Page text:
Former President Donald Trump’s attorneys didn’t want the testimony by which he anxious about being pelted with “very dangerous” fruit to be made public.
The comments were from an October 2021 deposition in a civil case filed by five activists who allege they were assaulted by Trump’s security guards outside Trump Tower in Manhattan in 2015. The Every day Beast published a few of the fruitier excerpts from the transcript last week after it was filed in court.
In court documents filed Tuesday, Trump’s lawyers said the discharge of the transcript containing the fruit discussion was “palpably improper” and called for sanctions against the plaintiffs lawyers, accusing them of releasing it in “bad faith” and tainting the jury, Insider reported.
Benjamin Dictor, a lawyer for the activists, countered that Trump’s side had fair warning that the deposition would come out and that he “must have the reasonable expectations that his words and actions will probably be subject to some level of media scrutiny.”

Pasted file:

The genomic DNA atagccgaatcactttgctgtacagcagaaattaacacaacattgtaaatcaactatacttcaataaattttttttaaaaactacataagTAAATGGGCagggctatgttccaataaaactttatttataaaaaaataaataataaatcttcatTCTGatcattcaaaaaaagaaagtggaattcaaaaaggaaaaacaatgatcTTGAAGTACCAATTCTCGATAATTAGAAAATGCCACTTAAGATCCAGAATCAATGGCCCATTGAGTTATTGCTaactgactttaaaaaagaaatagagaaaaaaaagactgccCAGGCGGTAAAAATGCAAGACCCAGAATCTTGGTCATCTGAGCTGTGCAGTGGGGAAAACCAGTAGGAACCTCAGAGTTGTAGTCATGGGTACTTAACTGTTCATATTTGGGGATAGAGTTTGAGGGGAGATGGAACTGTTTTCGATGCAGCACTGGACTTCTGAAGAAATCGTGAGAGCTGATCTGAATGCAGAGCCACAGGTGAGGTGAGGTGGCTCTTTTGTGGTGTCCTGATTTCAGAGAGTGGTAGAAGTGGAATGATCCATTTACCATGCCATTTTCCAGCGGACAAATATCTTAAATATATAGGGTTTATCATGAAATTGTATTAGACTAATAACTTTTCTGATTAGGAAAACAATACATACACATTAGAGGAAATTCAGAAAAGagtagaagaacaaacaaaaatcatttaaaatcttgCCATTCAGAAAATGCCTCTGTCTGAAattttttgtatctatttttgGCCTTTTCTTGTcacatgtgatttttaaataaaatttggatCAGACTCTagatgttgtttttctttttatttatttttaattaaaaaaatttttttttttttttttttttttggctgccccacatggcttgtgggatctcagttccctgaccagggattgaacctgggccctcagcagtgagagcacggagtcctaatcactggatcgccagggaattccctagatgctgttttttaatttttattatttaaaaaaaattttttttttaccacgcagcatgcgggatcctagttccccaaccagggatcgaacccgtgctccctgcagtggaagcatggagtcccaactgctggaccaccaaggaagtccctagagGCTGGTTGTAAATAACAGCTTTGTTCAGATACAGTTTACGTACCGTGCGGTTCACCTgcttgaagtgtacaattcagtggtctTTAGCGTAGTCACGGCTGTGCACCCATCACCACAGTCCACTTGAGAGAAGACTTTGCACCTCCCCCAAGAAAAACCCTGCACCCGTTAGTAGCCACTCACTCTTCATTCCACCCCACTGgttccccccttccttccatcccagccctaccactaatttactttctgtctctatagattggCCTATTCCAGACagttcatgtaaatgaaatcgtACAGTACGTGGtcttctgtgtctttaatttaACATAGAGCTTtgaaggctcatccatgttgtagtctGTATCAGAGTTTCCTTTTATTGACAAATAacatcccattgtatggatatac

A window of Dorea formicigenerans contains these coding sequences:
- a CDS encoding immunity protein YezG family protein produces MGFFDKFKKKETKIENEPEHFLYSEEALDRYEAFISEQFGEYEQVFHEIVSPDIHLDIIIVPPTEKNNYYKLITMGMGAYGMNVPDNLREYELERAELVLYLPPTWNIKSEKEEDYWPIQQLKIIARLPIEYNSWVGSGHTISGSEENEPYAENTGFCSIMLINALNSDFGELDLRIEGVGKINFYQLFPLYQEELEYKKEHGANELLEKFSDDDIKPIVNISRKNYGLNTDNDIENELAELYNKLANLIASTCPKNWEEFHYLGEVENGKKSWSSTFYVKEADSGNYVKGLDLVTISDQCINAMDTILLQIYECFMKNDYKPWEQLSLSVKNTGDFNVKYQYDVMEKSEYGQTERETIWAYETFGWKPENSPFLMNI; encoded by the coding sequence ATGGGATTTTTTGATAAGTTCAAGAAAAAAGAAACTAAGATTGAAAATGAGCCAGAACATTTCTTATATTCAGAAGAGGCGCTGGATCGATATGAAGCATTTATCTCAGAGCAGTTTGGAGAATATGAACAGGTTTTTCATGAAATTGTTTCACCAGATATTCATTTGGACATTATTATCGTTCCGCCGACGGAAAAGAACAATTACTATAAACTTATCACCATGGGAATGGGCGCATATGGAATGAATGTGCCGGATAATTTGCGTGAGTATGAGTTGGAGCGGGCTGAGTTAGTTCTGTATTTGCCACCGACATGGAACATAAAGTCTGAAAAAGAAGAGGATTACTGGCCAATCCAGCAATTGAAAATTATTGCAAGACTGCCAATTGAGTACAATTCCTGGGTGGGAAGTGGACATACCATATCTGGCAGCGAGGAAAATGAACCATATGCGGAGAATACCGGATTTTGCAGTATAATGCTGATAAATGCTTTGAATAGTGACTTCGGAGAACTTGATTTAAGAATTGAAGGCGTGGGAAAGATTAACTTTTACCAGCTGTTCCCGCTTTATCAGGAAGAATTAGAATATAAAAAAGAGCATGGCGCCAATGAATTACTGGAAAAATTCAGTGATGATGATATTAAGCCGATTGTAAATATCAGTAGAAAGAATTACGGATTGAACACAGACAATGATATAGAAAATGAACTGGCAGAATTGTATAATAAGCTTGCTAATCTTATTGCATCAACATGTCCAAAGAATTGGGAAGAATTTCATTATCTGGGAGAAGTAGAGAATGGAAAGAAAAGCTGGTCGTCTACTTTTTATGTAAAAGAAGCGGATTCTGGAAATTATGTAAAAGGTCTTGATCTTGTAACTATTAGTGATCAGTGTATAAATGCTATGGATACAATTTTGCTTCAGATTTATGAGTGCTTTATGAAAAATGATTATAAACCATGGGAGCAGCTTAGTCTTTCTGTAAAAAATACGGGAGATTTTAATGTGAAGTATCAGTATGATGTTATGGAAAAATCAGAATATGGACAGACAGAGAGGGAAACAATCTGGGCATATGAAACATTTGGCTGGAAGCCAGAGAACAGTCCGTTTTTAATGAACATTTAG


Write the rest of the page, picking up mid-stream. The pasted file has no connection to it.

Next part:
In the course of the deposition, Trump said he anxious about people throwing “pineapples, tomatoes, bananas” at him during rallies.
“It’s very dangerous stuff. You may get killed with those things,” Trump said about projectile tomatoes when asked by Dictor for examples of security threats his team needed to face.
Michael Cohen, Trump’s former fixer, said he heard Trump tell his staff to do away with the protesters before the 2015 incident.
J. Scott Applewhite via Associated Press
Michael Cohen, Trump’s former fixer, said he heard Trump tell his staff to do away with the protesters before the 2015 incident. That contradicts Trump’s sworn claim within the deposition that he didn’t authorize his security to act against the protesters.
Based on an email exchange between each teams obtained by the Every day Beast, Dictor said he needed to file the deposition containing Trump’s contradictory testimony to exhibit why he requires Cohen’s testimony within the case.
An original jury selection date of May 2 has been pushed back to June 20 following the dispute.